The weekend break would be a good time for the team to re-evaluate where they needed to be at in preparation for their home stand against the Denver Bronco’s at Candlestick. Steve Mariucci applauded the team as they prepared for their long awaited break and no matter how ugly the win seemed to be in others minds, the fact was we still won.

“There are certainly a lot of things to clean up. Our red zone offense, some areas in every phase of our game certainly can use some improvement,” added Mariucci. “The things that I was most proud of were poise, our confidence and our resiliency to deal with a potentially frustrating situation. They were good and we were just not hitting on all 8 cylinders and we just kept playing. We played well at the end when we needed to. We scored on our last three drives to win the game and that was big because they’re a good team and a dominating defensive front and I think towards the end of the game we began to wear them down a little bit, because we did score on our last three drives when we needed to most.”

Right after the game the 49ers released another player in defensive end Jerome Davis. He saw limited action in the game against New York. He was an original member of the practice squad with the Detroit Lions in 1997. He migrated to several other clubs including the Calgary Stampeders in the Canadian Football League and then on to Denver where the 49ers picked him up from.

He went on to NFL Europe where he finished the season with the Frankfurt Galaxy with 26 tackles and 5.5 sacks. The 49ers added defensive tackle Ross Kolodziej in his place from Wisconsin.

Also shortly after the game linebacker Jamie Winborn was named the National Football Conference’s Defensive Player of the Week, for his outstanding performance against the Giants in the season opener. Starting in place of the injured Jeff Ulbrich, Jamie was a demon all over the field, he recorded a career high 16 tackles that evening, including one sack.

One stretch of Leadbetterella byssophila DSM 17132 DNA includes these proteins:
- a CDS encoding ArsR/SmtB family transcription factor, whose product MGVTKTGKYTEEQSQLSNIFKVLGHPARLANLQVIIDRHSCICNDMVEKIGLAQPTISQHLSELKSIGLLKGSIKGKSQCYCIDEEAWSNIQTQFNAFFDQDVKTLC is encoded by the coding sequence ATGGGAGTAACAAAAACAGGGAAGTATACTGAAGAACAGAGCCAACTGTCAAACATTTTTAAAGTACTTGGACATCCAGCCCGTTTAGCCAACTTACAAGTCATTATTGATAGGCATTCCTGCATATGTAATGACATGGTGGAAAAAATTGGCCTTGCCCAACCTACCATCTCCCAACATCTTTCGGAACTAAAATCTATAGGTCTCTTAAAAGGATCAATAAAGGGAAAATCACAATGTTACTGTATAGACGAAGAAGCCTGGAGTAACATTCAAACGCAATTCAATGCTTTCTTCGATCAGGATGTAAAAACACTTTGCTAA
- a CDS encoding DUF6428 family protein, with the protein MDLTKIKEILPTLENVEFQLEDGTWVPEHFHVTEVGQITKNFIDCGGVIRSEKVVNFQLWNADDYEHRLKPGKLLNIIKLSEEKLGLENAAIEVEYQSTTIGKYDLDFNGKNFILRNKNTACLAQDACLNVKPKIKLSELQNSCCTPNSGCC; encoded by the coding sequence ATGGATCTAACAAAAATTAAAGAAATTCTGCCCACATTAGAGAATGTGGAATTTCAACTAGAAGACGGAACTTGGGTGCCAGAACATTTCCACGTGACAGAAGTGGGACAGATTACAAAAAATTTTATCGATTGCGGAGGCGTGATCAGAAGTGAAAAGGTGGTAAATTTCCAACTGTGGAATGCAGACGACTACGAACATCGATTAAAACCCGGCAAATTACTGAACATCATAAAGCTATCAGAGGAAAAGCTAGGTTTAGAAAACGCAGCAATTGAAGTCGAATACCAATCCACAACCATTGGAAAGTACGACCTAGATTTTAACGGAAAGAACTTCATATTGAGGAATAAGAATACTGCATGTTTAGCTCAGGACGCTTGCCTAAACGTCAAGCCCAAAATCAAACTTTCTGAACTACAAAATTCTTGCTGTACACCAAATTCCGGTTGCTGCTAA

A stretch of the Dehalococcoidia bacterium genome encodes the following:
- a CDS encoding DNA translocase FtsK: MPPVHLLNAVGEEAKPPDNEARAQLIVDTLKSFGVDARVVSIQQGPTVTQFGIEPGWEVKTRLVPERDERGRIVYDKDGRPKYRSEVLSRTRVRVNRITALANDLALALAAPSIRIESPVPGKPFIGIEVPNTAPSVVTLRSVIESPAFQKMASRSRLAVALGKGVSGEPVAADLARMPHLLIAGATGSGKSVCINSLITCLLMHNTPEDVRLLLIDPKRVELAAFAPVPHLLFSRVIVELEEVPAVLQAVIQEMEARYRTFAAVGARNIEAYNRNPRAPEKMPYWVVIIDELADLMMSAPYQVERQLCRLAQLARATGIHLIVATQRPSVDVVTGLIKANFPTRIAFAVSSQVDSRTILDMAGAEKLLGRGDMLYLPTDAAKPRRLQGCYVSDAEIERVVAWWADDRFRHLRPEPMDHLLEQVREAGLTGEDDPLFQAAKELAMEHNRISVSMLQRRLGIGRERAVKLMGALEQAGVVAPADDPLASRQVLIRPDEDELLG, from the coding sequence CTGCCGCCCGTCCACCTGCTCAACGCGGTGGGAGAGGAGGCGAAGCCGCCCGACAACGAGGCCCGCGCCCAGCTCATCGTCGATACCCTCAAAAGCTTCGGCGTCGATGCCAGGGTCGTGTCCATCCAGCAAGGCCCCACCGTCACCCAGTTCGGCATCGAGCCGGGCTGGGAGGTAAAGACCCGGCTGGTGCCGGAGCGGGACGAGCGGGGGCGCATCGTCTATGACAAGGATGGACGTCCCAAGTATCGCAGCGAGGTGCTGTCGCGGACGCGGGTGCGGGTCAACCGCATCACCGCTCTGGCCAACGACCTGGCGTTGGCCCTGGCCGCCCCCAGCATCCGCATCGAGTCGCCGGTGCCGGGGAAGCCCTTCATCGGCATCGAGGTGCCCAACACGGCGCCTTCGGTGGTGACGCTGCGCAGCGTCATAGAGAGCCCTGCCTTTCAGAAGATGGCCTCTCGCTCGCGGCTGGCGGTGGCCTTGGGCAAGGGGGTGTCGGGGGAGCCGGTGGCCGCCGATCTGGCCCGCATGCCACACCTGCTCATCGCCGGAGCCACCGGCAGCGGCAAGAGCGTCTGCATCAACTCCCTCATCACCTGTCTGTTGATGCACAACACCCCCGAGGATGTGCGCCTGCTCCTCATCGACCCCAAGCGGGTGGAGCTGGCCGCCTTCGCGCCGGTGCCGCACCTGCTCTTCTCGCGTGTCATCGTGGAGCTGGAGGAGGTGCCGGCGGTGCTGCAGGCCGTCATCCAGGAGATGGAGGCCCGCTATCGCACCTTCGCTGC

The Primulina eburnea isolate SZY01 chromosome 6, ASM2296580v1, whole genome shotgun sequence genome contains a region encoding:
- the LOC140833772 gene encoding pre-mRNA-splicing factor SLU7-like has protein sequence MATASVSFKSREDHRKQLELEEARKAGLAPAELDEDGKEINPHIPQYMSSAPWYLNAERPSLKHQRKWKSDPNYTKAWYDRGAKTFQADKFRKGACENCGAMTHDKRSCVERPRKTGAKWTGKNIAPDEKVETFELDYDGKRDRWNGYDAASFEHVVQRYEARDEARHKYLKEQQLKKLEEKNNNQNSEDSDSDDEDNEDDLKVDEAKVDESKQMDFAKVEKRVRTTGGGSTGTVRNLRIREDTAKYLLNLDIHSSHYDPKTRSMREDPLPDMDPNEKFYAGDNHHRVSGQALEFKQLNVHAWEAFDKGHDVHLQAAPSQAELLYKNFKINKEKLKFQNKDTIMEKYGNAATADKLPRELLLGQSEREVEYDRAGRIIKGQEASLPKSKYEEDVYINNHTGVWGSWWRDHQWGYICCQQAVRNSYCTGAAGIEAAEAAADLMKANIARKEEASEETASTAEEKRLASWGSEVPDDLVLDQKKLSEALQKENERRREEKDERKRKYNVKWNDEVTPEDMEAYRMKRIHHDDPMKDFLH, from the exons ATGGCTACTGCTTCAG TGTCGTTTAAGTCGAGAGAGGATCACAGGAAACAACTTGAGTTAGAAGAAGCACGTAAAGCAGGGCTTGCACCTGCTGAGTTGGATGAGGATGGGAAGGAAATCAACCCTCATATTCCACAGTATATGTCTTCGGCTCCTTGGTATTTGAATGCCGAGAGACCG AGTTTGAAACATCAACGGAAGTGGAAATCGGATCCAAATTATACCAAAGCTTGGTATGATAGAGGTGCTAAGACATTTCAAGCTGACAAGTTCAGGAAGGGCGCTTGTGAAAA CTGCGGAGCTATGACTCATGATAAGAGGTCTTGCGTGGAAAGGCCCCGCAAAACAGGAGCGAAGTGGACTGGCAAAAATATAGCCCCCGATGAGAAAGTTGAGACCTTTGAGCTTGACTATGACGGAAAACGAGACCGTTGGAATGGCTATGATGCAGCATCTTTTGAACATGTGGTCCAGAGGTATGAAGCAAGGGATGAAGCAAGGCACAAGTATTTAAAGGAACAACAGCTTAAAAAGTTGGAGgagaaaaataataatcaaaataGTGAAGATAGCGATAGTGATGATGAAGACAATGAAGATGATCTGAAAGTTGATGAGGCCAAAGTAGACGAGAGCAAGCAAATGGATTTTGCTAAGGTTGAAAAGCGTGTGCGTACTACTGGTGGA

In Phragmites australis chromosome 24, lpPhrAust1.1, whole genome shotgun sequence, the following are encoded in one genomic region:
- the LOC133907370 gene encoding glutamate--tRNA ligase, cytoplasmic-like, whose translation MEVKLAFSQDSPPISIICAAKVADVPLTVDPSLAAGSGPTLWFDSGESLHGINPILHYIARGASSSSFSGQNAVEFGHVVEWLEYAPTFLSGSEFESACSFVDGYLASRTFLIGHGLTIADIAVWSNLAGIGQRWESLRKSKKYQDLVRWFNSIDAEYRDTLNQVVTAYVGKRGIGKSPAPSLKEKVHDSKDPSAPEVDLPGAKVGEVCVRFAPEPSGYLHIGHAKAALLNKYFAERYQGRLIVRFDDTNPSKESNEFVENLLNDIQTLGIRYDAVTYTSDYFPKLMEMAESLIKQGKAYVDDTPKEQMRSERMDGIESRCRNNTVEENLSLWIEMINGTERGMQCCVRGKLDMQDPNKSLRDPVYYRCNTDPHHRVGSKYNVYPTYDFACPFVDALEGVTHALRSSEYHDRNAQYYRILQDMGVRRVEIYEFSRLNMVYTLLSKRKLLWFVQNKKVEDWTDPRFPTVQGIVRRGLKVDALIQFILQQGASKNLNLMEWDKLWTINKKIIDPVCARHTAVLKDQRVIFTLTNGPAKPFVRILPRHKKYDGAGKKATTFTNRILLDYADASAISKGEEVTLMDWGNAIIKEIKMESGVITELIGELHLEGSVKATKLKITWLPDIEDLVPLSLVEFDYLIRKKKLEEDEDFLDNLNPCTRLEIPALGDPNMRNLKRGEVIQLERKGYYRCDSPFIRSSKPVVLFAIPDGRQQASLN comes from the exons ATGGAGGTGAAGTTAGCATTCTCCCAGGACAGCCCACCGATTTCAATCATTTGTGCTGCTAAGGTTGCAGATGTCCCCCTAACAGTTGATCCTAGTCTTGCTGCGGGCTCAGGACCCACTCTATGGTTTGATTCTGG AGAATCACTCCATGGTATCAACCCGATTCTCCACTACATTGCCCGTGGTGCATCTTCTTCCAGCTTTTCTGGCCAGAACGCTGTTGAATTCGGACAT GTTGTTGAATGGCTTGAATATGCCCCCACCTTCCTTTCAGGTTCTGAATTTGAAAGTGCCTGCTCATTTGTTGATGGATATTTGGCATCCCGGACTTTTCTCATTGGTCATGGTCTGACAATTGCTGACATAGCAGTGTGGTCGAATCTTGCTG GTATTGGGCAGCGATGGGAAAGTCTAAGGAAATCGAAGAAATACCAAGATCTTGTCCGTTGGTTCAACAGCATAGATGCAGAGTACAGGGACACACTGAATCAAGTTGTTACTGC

Game#2 (Loss) Broncos 24 -14 over the 49ers

This was a game that utterly frustrated every 49er fan on the planet earth. It was the opener at home in Candlestick Park. A game that so many had circled on their calendars and looked forward to. After all it was the season opener to home fans. The 49ers had just come off a narrow victory on the road against the New York Giants. Now they had an even tougher opponent in Mike Shanahan’s Bronco’s and their highly publicized defense.

The San Francisco offense would find no luxuries here as the Denver defense would prove to be the difference maker in this game. On top of that Denver had one an offense that could rip you apart in several different ways, especially after coming off a big victory over our archrivals in St. Louis. The had balance in both the running game and passing game with many weapons.

In the first quarter the 49ers would find trouble right from the very beginning and the odds would suddenly be stacked against them in the penalty department. After just coming off a spectacular series of crisp practices at Santa Clara the 49ers showed just otherwise.

On the opening drive in which the 49ers won the coin toss, Jeff Garcia took the 49ers down to the field only to discover that Terrell Owens would cause two false start penalties that would kill this drive. Denver on their opening drive would go down to the 49er 40-yard line only to fumble and have it recovered by safety Tony Parrish.

On the next drive it would be again penalties that stuffed the 49er offense as offensive holding was called on Scott Gragg and Kevan Barlow thus ending this drive. Denver would find more mistakes from San Francisco as Ahmed Plummer was called for Illegal use of hands on the next drive.

Denver quarterback Brian Griese then would be sacked for six yards by 49er linebacker Julian Peterson, and yet again by Andre Carter for 11-yards ending the drive with a touchy punt that is recovered by Jimmy Williams.

The second quarter did not bode well either until the middle of it where Jeff Garcia would feed the ball to Kevan Barlow who had a great run of 31-yards. A roughing the passer penalty on Denver would help our cause here. Terrell Owens would finally break free from the defensive blanket to catch an eight-yard touchdown pass from Garcia. The drive was six plays long and consumed 56-yards; we were on top 7-0.

Denver’s Brian Griese would again come out firing, but he was sacked again by Chike Okeafor for four-yards. The 49ers would encounter more lapses in judgment as Dave Fiore would incur a false start and linebacker Ian Gold for would sack Jeff Garcia 7-yards.

On the punt the 49ers would be called for unnecessary roughness that would put the Bronco’s in goods scoring position. Denver would drive down the field on five plays and 17-yards to kick a field goal that would make it 7-3 49ers.

The start of the third quarter would have Denver driving and reaping from two encroachment penalties assessed on linebackers Julian Peterson and Jamie Winborn. Between Mike Anderson and some nifty passing the Bronco’s on 10-plays and 74-yards scored on a Mike Anderson 1-yard reception for a touchdown, making it 10-7 Bronco’s.